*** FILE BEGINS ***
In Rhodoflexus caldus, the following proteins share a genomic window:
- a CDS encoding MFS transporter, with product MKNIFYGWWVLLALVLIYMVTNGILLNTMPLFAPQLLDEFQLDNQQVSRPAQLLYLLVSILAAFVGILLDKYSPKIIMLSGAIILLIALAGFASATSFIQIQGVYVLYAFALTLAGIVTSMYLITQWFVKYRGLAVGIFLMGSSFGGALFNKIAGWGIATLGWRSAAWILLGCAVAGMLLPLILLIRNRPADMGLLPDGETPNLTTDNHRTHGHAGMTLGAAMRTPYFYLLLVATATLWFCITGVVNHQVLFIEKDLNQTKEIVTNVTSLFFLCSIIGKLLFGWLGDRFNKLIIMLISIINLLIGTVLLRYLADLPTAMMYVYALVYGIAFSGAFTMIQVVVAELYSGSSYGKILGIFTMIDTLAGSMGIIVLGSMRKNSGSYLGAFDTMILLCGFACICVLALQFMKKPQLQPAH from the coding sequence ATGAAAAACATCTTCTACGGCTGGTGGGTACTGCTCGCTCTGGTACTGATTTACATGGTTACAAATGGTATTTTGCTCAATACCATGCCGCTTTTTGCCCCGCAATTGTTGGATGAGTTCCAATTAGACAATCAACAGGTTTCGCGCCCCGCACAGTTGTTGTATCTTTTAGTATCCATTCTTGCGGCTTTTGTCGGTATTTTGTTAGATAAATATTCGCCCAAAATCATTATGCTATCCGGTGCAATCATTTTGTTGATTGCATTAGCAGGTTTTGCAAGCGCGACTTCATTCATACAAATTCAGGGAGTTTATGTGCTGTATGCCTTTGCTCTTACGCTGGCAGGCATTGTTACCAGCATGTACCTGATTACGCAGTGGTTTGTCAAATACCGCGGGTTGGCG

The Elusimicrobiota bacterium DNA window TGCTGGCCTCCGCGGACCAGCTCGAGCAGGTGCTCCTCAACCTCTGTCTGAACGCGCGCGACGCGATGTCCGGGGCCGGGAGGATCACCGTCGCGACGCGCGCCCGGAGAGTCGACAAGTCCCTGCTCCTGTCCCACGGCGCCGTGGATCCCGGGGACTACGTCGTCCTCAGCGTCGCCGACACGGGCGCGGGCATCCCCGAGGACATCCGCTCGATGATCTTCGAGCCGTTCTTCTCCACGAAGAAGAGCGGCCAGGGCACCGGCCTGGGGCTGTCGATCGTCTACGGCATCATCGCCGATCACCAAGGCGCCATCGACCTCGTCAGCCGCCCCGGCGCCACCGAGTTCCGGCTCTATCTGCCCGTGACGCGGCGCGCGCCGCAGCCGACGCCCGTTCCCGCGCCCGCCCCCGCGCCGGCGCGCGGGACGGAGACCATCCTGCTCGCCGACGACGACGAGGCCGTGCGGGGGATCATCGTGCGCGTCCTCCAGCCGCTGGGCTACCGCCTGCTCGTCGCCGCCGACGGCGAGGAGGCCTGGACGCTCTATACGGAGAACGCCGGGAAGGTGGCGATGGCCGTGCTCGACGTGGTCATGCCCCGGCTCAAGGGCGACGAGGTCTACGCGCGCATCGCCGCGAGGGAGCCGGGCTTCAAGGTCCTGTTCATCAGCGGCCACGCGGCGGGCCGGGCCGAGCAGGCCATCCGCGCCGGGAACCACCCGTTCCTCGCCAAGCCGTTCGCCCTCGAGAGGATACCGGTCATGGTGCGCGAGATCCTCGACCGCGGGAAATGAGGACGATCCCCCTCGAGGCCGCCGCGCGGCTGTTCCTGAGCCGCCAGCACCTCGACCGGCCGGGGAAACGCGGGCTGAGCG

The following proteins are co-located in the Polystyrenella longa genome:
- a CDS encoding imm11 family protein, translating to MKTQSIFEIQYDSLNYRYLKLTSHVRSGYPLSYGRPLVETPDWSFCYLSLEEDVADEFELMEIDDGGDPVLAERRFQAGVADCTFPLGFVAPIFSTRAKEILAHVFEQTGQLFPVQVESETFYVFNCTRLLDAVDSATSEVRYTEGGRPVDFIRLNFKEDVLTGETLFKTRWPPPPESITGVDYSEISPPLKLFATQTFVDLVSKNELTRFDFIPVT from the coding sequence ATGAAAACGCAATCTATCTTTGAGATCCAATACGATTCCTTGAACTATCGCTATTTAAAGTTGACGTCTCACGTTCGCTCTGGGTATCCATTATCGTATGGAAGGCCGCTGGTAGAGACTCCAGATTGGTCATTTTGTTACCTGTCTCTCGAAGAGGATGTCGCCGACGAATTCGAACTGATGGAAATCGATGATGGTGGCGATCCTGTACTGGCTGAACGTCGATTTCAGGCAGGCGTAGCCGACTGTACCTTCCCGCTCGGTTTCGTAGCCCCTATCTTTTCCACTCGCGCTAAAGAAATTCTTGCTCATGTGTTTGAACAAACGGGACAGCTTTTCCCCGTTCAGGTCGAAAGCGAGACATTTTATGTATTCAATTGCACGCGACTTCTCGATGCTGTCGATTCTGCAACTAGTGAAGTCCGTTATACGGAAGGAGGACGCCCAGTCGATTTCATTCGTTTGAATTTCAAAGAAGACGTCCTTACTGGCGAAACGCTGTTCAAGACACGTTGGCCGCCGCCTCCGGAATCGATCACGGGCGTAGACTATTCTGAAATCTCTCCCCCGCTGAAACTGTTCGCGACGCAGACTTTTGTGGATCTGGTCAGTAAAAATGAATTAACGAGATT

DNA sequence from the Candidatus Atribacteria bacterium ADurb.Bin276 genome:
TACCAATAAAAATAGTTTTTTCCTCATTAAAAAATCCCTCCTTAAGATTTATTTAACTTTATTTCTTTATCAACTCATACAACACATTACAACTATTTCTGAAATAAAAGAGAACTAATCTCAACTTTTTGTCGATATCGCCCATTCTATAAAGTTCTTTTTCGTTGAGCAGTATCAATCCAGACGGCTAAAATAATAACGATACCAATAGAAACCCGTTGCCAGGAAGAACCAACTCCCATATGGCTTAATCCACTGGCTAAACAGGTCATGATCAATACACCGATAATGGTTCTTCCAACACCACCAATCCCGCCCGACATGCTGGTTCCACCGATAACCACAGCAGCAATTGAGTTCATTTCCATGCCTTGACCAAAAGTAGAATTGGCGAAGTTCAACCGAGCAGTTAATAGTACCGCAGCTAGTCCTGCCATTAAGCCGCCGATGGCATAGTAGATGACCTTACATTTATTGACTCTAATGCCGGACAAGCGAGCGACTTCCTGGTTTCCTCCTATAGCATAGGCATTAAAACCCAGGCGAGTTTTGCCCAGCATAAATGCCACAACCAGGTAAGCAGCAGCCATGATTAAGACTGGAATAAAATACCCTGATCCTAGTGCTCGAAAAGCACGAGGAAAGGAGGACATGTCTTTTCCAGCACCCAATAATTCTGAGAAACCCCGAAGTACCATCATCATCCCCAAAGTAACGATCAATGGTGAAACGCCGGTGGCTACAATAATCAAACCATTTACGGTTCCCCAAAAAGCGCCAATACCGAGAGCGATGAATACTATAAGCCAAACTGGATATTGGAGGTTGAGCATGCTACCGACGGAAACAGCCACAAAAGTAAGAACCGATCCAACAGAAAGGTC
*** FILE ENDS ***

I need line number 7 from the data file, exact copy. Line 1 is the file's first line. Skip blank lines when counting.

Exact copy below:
TACCAATAAAAATAGTTTTTTCCTCATTAAAAAATCCCTCCTTAAGATTTATTTAACTTTATTTCTTTATCAACTCATACAACACATTACAACTATTTCTGAAATAAAAGAGAACTAATCTCAACTTTTTGTCGATATCGCCCATTCTATAAAGTTCTTTTTCGTTGAGCAGTATCAATCCAGACGGCTAAAATAATAACGATACCAATAGAAACCCGTTGCCAGGAAGAACCAACTCCCATATGGCTTAATCCACTGGCTAAACAGGTCATGATCAATACACCGATAATGGTTCTTCCAACACCACCAATCCCGCCCGACATGCTGGTTCCACCGATAACCACAGCAGCAATTGAGTTCATTTCCATGCCTTGACCAAAAGTAGAATTGGCGAAGTTCAACCGAGCAGTTAATAGTACCGCAGCTAGTCCTGCCATTAAGCCGCCGATGGCATAGTAGATGACCTTACATTTATTGACTCTAATGCCGGACAAGCGAGCGACTTCCTGGTTTCCTCCTATAGCATAGGCATTAAAACCCAGGCGAGTTTTGCCCAGCATAAATGCCACAACCAGGTAAGCAGCAGCCATGATTAAGACTGGAATAAAATACCCTGATCCTAGTGCTCGAAAAGCACGAGGAAAGGAGGACATGTCTTTTCCAGCACCCAATAATTCTGAGAAACCCCGAAGTACCATCATCATCCCCAAAGTAACGATCAATGGTGAAACGCCGGTGGCTACAATAATCAAACCATTTACGGTTCCCCAAAAAGCGCCAATACCGAGAGCGATGAATACTATAAGCCAAACTGGATATTGGAGGTTGAGCATGCTACCGACGGAAACAGCCACAAAAGTAAGAACCGATCCAACAGAAAGGTC